Toronto Hydro has chosen the worst site possible for turbines on Lake Ontario.
Turning to politics of peace
In the month of October I voted for two black men, and I was proud to do so. El-Farouk Khaki for Canadian member of Parliament and Barack Hussein Obama for American president. I voted by absentee ballot (Cook County, Illinois!).
The former a gay Muslim socialist and the latter a liberal Christian democrat, Khaki and Obama disagree on many issues, including gay marriage and universal daycare. Khaki supports both, Obama does not. Khaki does not support the occupation and oppression of Afghanistan or the violation of Pakistani sovereignty, as Obama does. And Khaki does not support the Israeli regime in Palestine, as Obama has said he does.
But most of all, they agree we need to end once and for all the politics of war, hate and fear embraced by George Bush and Stephen Harper and turn to the politics of peace, love and hope.
Gay hopes dashed
Neither of your articles on Obama's victory, An End To The Anger and Obama's Indie Uprising (NOW, November 6-12) pointed out the irony that in one of the most liberal states, California, some of those who voted for Obama's "hope" and "change" also voted for Proposition 8 and against gay marriage, even though Obama is in favour of gay rights. The same thing happened in Florida, another state that went to Obama.
Some hope, some change!
Waiting for Obama
Great idea for NOW to provide a Toronto focal point for the U.S. election results at the Bloor Cinema. Unfortunately, it was at least a 10-minute wait to get to the dude in the box office, who preferred pointing dramatically to speaking. Finally, it became clear the theatre was full. Please remember, it isn't that hard to have somebody step out to make occasional announcements and clarify the situation for people.
Many Canadians got their knickers in a knot when Sweden issued a postage stamp showing Peter Forsberg scoring the gold-medal-winning goal against Team Canada's Corey Hirsch at the 1994 Olympics. Now, thanks to Douglas Coupland's not-so-sombre monument (NOW, November 6-12), we get to express the same superiority over the American invaders of 1812. How we have grown.
Weeding out the sick
What happened to medpot user Matt Mernagh is cruel and unusual punishment (NOW, November 6-12). Child molesters and repeat violent offenders all get their medications in jail, but some skinny pot user is forced to suffer for the simple act of trying to acquire enough medicine to keep himself alive.
Calling Bluffs wind spin
Your research about the viability of wind towers in Lake Ontario is not up on recent developments (NOW, November 6-12). Yes, the people opposing this project are transparently trying to protect their sightlines, but anyone who's sailed the lake near Toronto knows there are often times of total calm.
George Monbiot writes in Heat: How To Stop The Planet From Burning that the farther offshore wind turbines are placed, the more wind is available and the less you have to worry about noise, sightlines, etc.
In coastal areas, he proposes wind farms 100 kilometres offshore. High-voltage DC lines can be laid under water up to 50 metres deep.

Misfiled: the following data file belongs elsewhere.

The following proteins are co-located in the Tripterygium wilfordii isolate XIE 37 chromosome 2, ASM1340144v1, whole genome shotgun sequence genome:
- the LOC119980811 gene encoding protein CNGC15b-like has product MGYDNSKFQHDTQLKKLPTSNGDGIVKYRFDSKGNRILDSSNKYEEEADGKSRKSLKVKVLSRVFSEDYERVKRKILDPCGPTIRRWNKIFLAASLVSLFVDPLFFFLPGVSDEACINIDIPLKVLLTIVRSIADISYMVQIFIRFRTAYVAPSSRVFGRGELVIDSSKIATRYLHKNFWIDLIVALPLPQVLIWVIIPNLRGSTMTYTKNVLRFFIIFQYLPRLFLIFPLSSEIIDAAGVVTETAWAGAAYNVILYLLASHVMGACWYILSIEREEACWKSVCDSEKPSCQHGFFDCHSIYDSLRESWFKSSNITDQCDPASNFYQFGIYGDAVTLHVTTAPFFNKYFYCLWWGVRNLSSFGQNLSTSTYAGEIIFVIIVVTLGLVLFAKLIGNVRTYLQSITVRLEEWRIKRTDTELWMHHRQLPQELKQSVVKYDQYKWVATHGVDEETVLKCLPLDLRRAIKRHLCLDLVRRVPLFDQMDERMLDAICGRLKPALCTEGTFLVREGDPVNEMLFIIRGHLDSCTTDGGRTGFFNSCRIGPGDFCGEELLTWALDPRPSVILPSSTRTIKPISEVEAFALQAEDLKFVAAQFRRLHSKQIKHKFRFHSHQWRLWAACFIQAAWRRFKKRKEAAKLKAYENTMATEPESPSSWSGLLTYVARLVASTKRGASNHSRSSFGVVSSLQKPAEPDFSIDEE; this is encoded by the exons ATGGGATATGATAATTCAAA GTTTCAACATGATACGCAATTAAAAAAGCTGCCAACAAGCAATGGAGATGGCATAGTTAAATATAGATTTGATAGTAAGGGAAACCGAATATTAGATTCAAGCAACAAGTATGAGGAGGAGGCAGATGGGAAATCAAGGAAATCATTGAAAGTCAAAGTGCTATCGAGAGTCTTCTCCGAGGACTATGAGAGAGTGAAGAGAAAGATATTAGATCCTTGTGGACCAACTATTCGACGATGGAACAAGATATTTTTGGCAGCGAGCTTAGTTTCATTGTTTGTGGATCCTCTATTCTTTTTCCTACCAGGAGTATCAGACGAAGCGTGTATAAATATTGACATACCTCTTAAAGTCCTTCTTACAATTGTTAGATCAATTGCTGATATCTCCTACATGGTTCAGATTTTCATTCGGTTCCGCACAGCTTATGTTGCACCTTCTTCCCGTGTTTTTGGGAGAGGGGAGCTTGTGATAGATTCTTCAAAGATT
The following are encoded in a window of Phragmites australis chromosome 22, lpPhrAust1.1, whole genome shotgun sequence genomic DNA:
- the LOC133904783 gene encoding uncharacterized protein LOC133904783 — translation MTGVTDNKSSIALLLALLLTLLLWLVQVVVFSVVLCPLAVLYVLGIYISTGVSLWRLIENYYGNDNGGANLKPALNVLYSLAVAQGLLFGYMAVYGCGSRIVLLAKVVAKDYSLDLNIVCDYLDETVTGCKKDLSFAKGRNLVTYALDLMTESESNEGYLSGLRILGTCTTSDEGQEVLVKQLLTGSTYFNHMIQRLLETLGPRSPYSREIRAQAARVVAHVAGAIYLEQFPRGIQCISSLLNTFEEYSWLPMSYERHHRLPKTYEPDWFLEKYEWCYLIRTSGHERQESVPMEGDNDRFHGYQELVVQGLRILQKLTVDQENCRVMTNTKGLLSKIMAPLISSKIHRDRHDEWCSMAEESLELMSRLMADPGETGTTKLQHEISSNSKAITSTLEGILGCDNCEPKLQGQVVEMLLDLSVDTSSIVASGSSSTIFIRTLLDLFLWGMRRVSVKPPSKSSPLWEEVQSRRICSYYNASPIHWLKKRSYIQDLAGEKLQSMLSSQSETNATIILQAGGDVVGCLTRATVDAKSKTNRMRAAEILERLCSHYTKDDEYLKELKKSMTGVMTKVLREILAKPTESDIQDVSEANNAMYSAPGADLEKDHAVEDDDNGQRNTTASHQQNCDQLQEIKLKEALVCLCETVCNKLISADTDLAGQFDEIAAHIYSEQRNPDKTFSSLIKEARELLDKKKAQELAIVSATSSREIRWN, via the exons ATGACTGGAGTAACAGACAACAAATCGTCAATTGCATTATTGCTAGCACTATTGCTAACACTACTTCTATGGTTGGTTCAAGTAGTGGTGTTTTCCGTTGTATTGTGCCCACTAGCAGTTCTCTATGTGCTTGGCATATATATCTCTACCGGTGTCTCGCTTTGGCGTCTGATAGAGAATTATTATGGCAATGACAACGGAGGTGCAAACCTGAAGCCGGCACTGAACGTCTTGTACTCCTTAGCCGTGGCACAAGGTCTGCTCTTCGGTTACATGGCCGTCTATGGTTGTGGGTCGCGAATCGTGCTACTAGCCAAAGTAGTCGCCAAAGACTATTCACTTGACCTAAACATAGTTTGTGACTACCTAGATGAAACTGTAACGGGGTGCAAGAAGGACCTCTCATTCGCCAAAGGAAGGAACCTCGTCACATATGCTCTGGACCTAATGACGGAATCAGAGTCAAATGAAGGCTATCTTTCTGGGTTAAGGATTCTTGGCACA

You misread the Toronto Hydro website, too. It calls its CNE turbine "North America's first large-scale wind turbine installed in an urban environment." Your story called it the "first in North America."
You must watch out for the company's spin. Ha, ha.
J. Smokey Dymny
Fair use fracas
Contrary to Josh "I brought torontoist to Canada" Errett's claim that music mashups might be easier to get away with in Canada because of "larger fair-use exceptions" (NOW, November 6-12), there is in fact no "fair use" whatsoever in Canada. The Copyright Act lists exactly five purposes of fair dealing: research or private study, criticism or review, and news reporting. While the Supreme Court has stated that fair-dealing rights have to be interpreted expansively, that is not a licence to remix copyrighted music works, particularly with "motive of gain." It follows, then, that the proposed Bill C-61 did not "all but obliterate exceptions for fair use," since fair use did not and does not exist here.
In regard to your Best of T.O. article (NOW, October 30-November 5). The best idea the city has had in years: Gardiner tear-down?!! Are you on crack? You state that the Gardiner "is a psychological and physical barrier to our waterfront."
The only barrier to the waterfront is the lack of waterfront. From the foot of Jarvis to Cherry Street, it is an abandoned wasteland of old buildings and rubble.
How is a raised highway like the Gardiner a barrier? You can ride your bike or walk under it. How will tearing it down and putting those thousands of cars onto the Lake Shore be any less of a barrier?
The millions spent on studies and plans to tear down the Gardiner could actually go toward trees and parks and detoxifying the waterfront.
Check your head, NOW. If according to you this is the "best" idea this city has had, I would hate to know what you think the worst is.
A few weeks ago, NOW introduced Toronto's best coffee haunts (NOW, October 16-22). While your survey was thorough, had your writers ventured through the front doors of the St. Lawrence Market, they would have come across the best coffee anywhere in town.
Everyday Gourmet is on the lower level of the city's first market. The beans are all fresh-roasted; you can often see the boss roasting beans in the back.
And as a bonus, staff are actually friendly.
Just please leave the über-pretentious hipster douche-ism at the door.